Interview With Russell Covarrubia, Managing Partner, Covarrubia And Company (Venture Capital Companies Interviews)

Vasco Patrício
5 min readMar 9, 2020

“Most businesses we purchase have a succession CEO in place who’s a professional CEO but has a tremendous amount of loyalty to the business and we typically require the exiting parties to stay in 10% to 25% so that loyalty is carried over”.

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Russell is an experienced Managing Director with a demonstrated history of working in the capital markets industry. Skilled in Negotiation, Securities, Asset Management, Investment Advisory, and Management.

Covarrubia & Co. is focused on acquiring construction, real estate, and engineering company’s in the lower middle market. We’re currently looking for ground-up development projects in major cities. Please submit to


Portfolio ventures that are going great need almost no support, and the ones that are in the bottom aren’t worth helping. Apart from the two extremes, how do you know how much effort, time, persistent to put in the ones that are somewhere in the middle?

We acquire family owned businesses so all our ventures need some tuning up. We’re a “Value Add” investor we absolutely have to know how to extract value before buying. We feel this allows us to ensure the multiple is accurate and that we’re delegating enough resources to ensure that business runs as anticipated, when things start unraveling we know before hand with our required reporting standards. If our money is in it we have to ensure it gets 100% effort.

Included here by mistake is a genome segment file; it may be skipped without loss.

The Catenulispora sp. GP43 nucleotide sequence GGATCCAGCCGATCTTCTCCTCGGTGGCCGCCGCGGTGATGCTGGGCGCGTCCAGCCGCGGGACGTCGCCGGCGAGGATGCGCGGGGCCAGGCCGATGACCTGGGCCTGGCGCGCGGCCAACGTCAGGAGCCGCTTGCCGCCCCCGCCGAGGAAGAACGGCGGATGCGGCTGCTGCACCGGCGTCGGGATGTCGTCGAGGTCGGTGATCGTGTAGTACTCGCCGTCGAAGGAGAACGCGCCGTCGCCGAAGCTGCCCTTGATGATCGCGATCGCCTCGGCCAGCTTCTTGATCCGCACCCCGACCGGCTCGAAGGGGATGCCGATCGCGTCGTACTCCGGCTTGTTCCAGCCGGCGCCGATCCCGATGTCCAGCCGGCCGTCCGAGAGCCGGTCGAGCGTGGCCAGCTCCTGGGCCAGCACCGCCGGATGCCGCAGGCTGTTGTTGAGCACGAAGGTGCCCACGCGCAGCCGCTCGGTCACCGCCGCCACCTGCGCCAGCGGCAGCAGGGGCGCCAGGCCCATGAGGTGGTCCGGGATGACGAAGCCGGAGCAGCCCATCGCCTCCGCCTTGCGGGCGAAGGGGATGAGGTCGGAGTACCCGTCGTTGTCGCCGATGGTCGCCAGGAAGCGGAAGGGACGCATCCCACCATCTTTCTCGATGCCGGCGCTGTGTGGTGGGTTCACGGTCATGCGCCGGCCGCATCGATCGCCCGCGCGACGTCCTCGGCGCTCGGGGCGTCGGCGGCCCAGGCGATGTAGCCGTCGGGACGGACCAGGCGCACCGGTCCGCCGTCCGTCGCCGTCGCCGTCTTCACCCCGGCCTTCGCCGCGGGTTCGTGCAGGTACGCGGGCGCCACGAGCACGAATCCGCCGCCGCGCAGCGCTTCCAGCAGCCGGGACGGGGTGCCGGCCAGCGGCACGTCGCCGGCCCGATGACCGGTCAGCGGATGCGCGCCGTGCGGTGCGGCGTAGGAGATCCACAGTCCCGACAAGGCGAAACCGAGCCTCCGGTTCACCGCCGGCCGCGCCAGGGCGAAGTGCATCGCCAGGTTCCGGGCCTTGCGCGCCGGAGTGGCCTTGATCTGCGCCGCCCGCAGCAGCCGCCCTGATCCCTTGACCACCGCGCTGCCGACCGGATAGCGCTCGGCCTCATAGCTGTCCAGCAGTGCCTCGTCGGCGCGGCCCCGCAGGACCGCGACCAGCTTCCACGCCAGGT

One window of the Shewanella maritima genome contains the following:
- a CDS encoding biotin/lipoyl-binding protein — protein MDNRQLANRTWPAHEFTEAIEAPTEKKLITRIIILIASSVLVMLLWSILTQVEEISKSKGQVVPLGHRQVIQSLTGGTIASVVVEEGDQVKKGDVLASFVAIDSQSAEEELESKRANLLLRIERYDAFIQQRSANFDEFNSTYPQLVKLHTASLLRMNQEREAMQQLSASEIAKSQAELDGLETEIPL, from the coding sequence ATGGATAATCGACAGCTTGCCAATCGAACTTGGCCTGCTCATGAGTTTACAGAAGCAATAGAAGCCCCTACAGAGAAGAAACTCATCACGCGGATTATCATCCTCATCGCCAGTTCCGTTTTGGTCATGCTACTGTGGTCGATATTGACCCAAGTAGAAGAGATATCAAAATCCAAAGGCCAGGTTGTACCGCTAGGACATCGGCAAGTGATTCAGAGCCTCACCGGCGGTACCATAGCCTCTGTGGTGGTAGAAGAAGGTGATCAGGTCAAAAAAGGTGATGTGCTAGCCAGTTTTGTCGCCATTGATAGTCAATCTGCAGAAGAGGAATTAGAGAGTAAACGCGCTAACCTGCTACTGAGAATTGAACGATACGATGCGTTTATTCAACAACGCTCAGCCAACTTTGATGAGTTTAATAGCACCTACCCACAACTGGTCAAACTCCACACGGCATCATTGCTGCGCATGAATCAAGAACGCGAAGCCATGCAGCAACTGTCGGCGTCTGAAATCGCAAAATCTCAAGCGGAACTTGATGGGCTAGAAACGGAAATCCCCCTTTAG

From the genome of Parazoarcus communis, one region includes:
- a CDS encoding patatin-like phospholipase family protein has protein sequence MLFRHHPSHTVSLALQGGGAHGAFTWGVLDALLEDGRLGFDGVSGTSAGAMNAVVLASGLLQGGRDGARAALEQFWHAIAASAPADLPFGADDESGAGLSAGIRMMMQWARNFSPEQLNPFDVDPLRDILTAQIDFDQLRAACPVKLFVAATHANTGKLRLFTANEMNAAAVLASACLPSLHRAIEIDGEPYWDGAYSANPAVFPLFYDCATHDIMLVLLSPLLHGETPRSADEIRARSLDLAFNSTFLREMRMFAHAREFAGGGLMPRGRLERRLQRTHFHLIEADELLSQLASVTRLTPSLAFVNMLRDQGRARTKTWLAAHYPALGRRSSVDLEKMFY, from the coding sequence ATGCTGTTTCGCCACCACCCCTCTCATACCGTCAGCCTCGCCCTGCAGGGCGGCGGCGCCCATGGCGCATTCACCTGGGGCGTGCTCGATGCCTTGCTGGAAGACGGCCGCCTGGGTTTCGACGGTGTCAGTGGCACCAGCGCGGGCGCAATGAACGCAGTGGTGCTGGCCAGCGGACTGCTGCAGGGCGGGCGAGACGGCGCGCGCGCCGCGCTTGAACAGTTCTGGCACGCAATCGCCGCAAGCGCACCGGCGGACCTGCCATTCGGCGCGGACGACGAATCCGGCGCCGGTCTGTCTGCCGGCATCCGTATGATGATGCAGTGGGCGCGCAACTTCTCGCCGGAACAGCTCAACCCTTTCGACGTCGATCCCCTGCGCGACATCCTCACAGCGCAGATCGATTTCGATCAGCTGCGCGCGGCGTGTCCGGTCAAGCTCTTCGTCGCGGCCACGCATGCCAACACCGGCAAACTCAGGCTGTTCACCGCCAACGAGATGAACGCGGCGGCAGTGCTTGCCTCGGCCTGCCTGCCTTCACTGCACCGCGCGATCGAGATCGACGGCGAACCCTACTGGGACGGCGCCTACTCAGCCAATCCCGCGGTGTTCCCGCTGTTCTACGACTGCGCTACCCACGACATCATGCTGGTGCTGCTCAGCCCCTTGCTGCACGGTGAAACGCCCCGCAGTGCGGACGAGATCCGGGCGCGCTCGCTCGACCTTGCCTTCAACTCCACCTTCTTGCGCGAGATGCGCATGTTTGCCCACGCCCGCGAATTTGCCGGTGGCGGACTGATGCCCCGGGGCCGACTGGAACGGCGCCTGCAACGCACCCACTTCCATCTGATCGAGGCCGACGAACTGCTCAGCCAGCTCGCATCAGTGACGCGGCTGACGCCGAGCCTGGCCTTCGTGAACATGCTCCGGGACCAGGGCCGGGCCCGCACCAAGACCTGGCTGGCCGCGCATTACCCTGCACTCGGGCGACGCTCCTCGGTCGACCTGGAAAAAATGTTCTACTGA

How do you balance your time between (1) sourcing quality prospect ventures (2) doing due diligence for prospective investments and (3) helping current entrepreneurs? Which of these are you comfortable outsourcing to principals/analysts and which do you absolutely have to do yourself?

We have a network of business development professionals that refer us to acquisition targets and projects. If they’re an interest we start the standard process I personally work on as I want to know the management before spending a lot of resources on. I usually work through the due diligence phase as well to ensure that nothing is missed from the technical stand point but also to create the “ Value Add” plan which I believe is critical prior to putting capital in.

Most businesses we purchase have a succession CEO in place who’s a professional CEO but has a tremendous amount of loyalty to the business and we typically require the exiting parties to stay in 10% to 25% so that loyalty is carried over and that if anything goes south we have the ability to pull back part of our capital. I trust my team they’re efficient and they know my expectations and they always exceed them if they need help we all chip in to ensure whether it’s an acquisition, growth plan, or an exit that it’s successful.

Many GPs of venture capital companies / venture capital firms are good investors but don’t master one of the core skills — adding value as a board member. What do you think are some tricks to a productive relationship with founders? What should the culture be for the board and CEO for a quality relationship?